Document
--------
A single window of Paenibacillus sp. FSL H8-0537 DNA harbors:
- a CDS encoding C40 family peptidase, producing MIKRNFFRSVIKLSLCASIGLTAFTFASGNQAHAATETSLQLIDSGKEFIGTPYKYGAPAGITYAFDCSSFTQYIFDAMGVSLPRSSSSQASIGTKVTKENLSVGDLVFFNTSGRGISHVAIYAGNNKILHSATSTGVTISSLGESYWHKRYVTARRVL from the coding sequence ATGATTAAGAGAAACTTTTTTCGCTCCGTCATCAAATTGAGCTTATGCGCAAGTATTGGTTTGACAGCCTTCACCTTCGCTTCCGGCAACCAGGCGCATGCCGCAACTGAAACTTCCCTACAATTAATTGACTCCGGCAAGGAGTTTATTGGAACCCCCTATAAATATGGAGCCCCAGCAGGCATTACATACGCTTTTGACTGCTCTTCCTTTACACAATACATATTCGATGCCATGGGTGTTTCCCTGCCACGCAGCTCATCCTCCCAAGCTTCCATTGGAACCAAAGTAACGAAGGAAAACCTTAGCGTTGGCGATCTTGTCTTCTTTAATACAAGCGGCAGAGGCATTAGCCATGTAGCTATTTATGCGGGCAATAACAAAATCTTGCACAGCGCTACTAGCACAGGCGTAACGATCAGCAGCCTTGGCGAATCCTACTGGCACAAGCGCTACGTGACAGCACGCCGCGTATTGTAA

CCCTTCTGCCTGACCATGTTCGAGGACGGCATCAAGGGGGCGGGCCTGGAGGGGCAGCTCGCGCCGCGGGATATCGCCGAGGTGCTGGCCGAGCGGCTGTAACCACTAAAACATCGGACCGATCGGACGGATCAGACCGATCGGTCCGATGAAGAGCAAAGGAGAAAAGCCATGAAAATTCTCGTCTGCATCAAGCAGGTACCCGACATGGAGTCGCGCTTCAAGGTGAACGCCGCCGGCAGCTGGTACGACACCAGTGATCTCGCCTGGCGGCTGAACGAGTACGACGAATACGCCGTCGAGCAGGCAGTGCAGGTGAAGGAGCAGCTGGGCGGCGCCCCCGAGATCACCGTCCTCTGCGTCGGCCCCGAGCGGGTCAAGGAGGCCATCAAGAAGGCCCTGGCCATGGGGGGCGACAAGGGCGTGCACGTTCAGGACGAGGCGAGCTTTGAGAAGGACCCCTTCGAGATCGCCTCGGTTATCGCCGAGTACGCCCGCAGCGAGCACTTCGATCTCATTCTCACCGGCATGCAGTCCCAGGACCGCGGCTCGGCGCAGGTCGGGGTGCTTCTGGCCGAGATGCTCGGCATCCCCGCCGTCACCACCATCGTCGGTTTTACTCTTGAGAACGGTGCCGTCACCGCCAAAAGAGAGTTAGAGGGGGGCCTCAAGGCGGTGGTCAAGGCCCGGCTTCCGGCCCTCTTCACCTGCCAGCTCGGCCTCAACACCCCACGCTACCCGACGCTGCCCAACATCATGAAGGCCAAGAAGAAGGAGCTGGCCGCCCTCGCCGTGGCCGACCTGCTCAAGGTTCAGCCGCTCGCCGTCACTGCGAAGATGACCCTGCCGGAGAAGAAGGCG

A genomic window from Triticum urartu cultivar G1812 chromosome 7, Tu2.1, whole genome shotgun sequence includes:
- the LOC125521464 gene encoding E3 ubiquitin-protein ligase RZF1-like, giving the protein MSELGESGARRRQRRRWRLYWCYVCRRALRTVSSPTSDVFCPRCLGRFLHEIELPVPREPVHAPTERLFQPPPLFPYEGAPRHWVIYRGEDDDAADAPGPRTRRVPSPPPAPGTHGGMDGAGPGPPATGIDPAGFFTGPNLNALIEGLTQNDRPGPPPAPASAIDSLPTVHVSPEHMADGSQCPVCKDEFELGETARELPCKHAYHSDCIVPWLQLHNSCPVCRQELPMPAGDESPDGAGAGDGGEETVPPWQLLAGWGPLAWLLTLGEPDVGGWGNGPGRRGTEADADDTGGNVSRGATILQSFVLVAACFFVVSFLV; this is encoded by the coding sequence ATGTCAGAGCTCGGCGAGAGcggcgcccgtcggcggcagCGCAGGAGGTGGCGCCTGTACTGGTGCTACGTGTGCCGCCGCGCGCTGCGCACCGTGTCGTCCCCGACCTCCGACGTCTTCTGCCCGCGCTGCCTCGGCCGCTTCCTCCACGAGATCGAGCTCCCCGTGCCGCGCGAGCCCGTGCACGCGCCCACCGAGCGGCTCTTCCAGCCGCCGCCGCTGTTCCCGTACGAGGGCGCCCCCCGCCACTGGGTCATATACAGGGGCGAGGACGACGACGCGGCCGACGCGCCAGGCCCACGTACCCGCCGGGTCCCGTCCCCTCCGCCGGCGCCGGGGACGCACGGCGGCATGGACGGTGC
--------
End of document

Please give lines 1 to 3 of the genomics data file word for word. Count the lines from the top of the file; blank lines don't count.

A single window of Paenibacillus sp. FSL H8-0537 DNA harbors:
- a CDS encoding C40 family peptidase, producing MIKRNFFRSVIKLSLCASIGLTAFTFASGNQAHAATETSLQLIDSGKEFIGTPYKYGAPAGITYAFDCSSFTQYIFDAMGVSLPRSSSSQASIGTKVTKENLSVGDLVFFNTSGRGISHVAIYAGNNKILHSATSTGVTISSLGESYWHKRYVTARRVL from the coding sequence ATGATTAAGAGAAACTTTTTTCGCTCCGTCATCAAATTGAGCTTATGCGCAAGTATTGGTTTGACAGCCTTCACCTTCGCTTCCGGCAACCAGGCGCATGCCGCAACTGAAACTTCCCTACAATTAATTGACTCCGGCAAGGAGTTTATTGGAACCCCCTATAAATATGGAGCCCCAGCAGGCATTACATACGCTTTTGACTGCTCTTCCTTTACACAATACATATTCGATGCCATGGGTGTTTCCCTGCCACGCAGCTCATCCTCCCAAGCTTCCATTGGAACCAAAGTAACGAAGGAAAACCTTAGCGTTGGCGATCTTGTCTTCTTTAATACAAGCGGCAGAGGCATTAGCCATGTAGCTATTTATGCGGGCAATAACAAAATCTTGCACAGCGCTACTAGCACAGGCGTAACGATCAGCAGCCTTGGCGAATCCTACTGGCACAAGCGCTACGTGACAGCACGCCGCGTATTGTAA

CCCTTCTGCCTGACCATGTTCGAGGACGGCATCAAGGGGGCGGGCCTGGAGGGGCAGCTCGCGCCGCGGGATATCGCCGAGGTGCTGGCCGAGCGGCTGTAACCACTAAAACATCGGACCGATCGGACGGATCAGACCGATCGGTCCGATGAAGAGCAAAGGAGAAAAGCCATGAAAATTCTCGTCTGCATCAAGCAGGTACCCGACATGGAGTCGCGCTTCAAGGTGAACGCCGCCGGCAGCTGGTACGACACCAGTGATCTCGCCTGGCGGCTGAACGAGTACGACGAATACGCCGTCGAGCAGGCAGTGCAGGTGAAGGAGCAGCTGGGCGGCGCCCCCGAGATCACCGTCCTCTGCGTCGGCCCCGAGCGGGTCAAGGAGGCCATCAAGAAGGCCCTGGCCATGGGGGGCGACAAGGGCGTGCACGTTCAGGACGAGGCGAGCTTTGAGAAGGACCCCTTCGAGATCGCCTCGGTTATCGCCGAGTACGCCCGCAGCGAGCACTTCGATCTCATTCTCACCGGCATGCAGTCCCAGGACCGCGGCTCGGCGCAGGTCGGGGTGCTTCTGGCCGAGATGCTCGGCATCCCCGCCGTCACCACCATCGTCGGTTTTACTCTTGAGAACGGTGCCGTCACCGCCAAAAGAGAGTTAGAGGGGGGCCTCAAGGCGGTGGTCAAGGCCCGGCTTCCGGCCCTCTTCACCTGCCAGCTCGGCCTCAACACCCCACGCTACCCGACGCTGCCCAACATCATGAAGGCCAAGAAGAAGGAGCTGGCCGCCCTCGCCGTGGCCGACCTGCTCAAGGTTCAGCCGCTCGCCGTCACTGCGAAGATGACCCTGCCGGAGAAGAAGGCG